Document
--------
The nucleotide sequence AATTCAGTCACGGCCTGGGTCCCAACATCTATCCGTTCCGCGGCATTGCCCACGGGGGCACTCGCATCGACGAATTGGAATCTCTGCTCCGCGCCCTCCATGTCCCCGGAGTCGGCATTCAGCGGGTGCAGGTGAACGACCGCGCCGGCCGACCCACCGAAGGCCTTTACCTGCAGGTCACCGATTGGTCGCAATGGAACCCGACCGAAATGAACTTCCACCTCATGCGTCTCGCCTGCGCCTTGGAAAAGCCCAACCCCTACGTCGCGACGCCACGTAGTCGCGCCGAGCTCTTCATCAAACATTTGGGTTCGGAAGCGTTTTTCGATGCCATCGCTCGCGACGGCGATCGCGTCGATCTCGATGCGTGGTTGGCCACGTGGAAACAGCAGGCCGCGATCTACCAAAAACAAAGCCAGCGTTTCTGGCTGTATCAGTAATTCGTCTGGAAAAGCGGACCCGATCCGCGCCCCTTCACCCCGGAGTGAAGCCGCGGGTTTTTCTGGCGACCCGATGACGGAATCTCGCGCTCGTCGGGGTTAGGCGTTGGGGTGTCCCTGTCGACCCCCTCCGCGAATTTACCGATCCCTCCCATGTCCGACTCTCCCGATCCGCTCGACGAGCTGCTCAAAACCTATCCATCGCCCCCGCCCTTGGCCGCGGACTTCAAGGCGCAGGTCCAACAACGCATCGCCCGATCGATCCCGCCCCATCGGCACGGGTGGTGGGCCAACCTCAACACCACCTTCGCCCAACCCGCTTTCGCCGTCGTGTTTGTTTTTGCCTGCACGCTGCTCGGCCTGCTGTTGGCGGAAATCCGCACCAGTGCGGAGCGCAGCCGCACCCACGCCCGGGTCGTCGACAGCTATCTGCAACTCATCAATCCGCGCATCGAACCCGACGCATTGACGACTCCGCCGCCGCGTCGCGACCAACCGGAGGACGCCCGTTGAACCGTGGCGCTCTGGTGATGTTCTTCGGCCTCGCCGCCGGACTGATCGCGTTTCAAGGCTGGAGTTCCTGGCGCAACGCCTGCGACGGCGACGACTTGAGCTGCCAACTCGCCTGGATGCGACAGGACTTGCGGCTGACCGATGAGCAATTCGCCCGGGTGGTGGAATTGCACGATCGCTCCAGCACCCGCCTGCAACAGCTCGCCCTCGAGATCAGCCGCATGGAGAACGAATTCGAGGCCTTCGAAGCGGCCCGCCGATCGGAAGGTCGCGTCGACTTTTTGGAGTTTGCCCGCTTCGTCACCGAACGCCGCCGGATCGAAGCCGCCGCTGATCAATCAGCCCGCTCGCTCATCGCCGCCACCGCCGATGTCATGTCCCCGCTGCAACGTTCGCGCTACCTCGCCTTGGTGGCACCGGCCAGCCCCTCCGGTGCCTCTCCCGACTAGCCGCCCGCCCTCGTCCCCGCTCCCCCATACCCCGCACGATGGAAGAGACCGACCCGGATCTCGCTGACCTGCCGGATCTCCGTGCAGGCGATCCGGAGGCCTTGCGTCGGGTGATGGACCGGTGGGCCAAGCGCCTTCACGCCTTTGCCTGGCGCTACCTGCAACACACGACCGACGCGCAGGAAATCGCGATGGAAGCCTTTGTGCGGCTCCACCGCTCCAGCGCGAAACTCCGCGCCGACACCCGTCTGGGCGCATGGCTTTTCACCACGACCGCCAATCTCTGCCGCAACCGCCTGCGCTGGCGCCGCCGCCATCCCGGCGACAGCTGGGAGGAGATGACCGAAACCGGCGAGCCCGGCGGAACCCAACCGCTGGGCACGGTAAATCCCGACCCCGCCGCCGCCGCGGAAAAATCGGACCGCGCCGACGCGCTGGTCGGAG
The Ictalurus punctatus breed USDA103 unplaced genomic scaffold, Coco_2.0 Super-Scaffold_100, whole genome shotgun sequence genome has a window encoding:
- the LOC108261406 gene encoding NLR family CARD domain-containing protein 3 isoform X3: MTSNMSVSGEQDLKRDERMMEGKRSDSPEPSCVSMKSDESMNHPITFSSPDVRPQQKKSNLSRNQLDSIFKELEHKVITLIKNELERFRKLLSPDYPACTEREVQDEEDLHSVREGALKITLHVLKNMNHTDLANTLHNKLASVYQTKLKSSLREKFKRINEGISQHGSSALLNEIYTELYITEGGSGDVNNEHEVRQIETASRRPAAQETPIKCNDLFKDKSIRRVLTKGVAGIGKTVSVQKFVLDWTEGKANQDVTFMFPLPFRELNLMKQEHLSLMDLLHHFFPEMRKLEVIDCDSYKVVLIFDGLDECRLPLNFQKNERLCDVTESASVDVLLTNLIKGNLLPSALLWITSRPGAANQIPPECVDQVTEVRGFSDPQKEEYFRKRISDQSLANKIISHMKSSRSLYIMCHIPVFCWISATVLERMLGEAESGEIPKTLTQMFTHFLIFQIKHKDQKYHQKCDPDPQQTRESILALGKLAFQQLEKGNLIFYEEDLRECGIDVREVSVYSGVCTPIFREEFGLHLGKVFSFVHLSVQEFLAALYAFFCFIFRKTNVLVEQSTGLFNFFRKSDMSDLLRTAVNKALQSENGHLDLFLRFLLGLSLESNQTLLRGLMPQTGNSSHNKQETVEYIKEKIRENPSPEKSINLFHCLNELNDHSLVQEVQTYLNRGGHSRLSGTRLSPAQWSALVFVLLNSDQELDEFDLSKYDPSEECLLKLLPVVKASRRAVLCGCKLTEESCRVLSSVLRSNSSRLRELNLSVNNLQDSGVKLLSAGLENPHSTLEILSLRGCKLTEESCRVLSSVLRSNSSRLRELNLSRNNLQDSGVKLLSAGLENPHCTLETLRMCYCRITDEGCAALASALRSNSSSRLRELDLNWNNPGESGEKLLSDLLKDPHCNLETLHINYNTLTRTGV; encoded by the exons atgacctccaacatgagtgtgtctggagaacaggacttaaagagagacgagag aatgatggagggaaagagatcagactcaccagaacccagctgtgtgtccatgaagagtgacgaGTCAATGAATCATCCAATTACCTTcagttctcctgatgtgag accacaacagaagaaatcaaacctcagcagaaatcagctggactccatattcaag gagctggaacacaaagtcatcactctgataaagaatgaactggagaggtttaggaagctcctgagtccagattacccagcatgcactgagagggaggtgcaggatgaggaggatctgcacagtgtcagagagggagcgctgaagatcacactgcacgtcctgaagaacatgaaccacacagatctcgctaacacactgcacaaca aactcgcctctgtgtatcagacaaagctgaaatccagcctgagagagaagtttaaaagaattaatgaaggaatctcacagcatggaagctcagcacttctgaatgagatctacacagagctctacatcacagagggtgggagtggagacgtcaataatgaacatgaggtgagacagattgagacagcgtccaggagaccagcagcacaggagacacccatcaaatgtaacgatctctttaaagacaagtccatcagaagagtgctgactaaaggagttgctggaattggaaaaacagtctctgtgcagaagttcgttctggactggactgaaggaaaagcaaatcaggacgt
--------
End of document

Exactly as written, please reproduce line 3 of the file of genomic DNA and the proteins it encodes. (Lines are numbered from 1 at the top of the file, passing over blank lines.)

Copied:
- the LOC108261406 gene encoding NLR family CARD domain-containing protein 3 isoform X3: MTSNMSVSGEQDLKRDERMMEGKRSDSPEPSCVSMKSDESMNHPITFSSPDVRPQQKKSNLSRNQLDSIFKELEHKVITLIKNELERFRKLLSPDYPACTEREVQDEEDLHSVREGALKITLHVLKNMNHTDLANTLHNKLASVYQTKLKSSLREKFKRINEGISQHGSSALLNEIYTELYITEGGSGDVNNEHEVRQIETASRRPAAQETPIKCNDLFKDKSIRRVLTKGVAGIGKTVSVQKFVLDWTEGKANQDVTFMFPLPFRELNLMKQEHLSLMDLLHHFFPEMRKLEVIDCDSYKVVLIFDGLDECRLPLNFQKNERLCDVTESASVDVLLTNLIKGNLLPSALLWITSRPGAANQIPPECVDQVTEVRGFSDPQKEEYFRKRISDQSLANKIISHMKSSRSLYIMCHIPVFCWISATVLERMLGEAESGEIPKTLTQMFTHFLIFQIKHKDQKYHQKCDPDPQQTRESILALGKLAFQQLEKGNLIFYEEDLRECGIDVREVSVYSGVCTPIFREEFGLHLGKVFSFVHLSVQEFLAALYAFFCFIFRKTNVLVEQSTGLFNFFRKSDMSDLLRTAVNKALQSENGHLDLFLRFLLGLSLESNQTLLRGLMPQTGNSSHNKQETVEYIKEKIRENPSPEKSINLFHCLNELNDHSLVQEVQTYLNRGGHSRLSGTRLSPAQWSALVFVLLNSDQELDEFDLSKYDPSEECLLKLLPVVKASRRAVLCGCKLTEESCRVLSSVLRSNSSRLRELNLSVNNLQDSGVKLLSAGLENPHSTLEILSLRGCKLTEESCRVLSSVLRSNSSRLRELNLSRNNLQDSGVKLLSAGLENPHCTLETLRMCYCRITDEGCAALASALRSNSSSRLRELDLNWNNPGESGEKLLSDLLKDPHCNLETLHINYNTLTRTGV; encoded by the exons atgacctccaacatgagtgtgtctggagaacaggacttaaagagagacgagag aatgatggagggaaagagatcagactcaccagaacccagctgtgtgtccatgaagagtgacgaGTCAATGAATCATCCAATTACCTTcagttctcctgatgtgag accacaacagaagaaatcaaacctcagcagaaatcagctggactccatattcaag gagctggaacacaaagtcatcactctgataaagaatgaactggagaggtttaggaagctcctgagtccagattacccagcatgcactgagagggaggtgcaggatgaggaggatctgcacagtgtcagagagggagcgctgaagatcacactgcacgtcctgaagaacatgaaccacacagatctcgctaacacactgcacaaca aactcgcctctgtgtatcagacaaagctgaaatccagcctgagagagaagtttaaaagaattaatgaaggaatctcacagcatggaagctcagcacttctgaatgagatctacacagagctctacatcacagagggtgggagtggagacgtcaataatgaacatgaggtgagacagattgagacagcgtccaggagaccagcagcacaggagacacccatcaaatgtaacgatctctttaaagacaagtccatcagaagagtgctgactaaaggagttgctggaattggaaaaacagtctctgtgcagaagttcgttctggactggactgaaggaaaagcaaatcaggacgt